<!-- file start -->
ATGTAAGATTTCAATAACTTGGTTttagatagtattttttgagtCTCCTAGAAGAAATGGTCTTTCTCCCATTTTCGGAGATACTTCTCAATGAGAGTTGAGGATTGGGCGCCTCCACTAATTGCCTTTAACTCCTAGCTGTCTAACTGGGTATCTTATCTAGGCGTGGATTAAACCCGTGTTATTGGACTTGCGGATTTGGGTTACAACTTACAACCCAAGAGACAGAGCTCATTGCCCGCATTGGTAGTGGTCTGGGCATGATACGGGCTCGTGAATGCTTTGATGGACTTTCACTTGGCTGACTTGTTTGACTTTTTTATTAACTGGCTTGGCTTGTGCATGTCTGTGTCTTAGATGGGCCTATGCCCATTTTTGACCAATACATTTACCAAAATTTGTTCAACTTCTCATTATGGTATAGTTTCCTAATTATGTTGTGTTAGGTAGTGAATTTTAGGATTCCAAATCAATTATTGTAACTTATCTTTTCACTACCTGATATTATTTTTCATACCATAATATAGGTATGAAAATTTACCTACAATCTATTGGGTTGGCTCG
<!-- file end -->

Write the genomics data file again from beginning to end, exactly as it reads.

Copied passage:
ATGTAAGATTTCAATAACTTGGTTttagatagtattttttgagtCTCCTAGAAGAAATGGTCTTTCTCCCATTTTCGGAGATACTTCTCAATGAGAGTTGAGGATTGGGCGCCTCCACTAATTGCCTTTAACTCCTAGCTGTCTAACTGGGTATCTTATCTAGGCGTGGATTAAACCCGTGTTATTGGACTTGCGGATTTGGGTTACAACTTACAACCCAAGAGACAGAGCTCATTGCCCGCATTGGTAGTGGTCTGGGCATGATACGGGCTCGTGAATGCTTTGATGGACTTTCACTTGGCTGACTTGTTTGACTTTTTTATTAACTGGCTTGGCTTGTGCATGTCTGTGTCTTAGATGGGCCTATGCCCATTTTTGACCAATACATTTACCAAAATTTGTTCAACTTCTCATTATGGTATAGTTTCCTAATTATGTTGTGTTAGGTAGTGAATTTTAGGATTCCAAATCAATTATTGTAACTTATCTTTTCACTACCTGATATTATTTTTCATACCATAATATAGGTATGAAAATTTACCTACAATCTATTGGGTTGGCTCG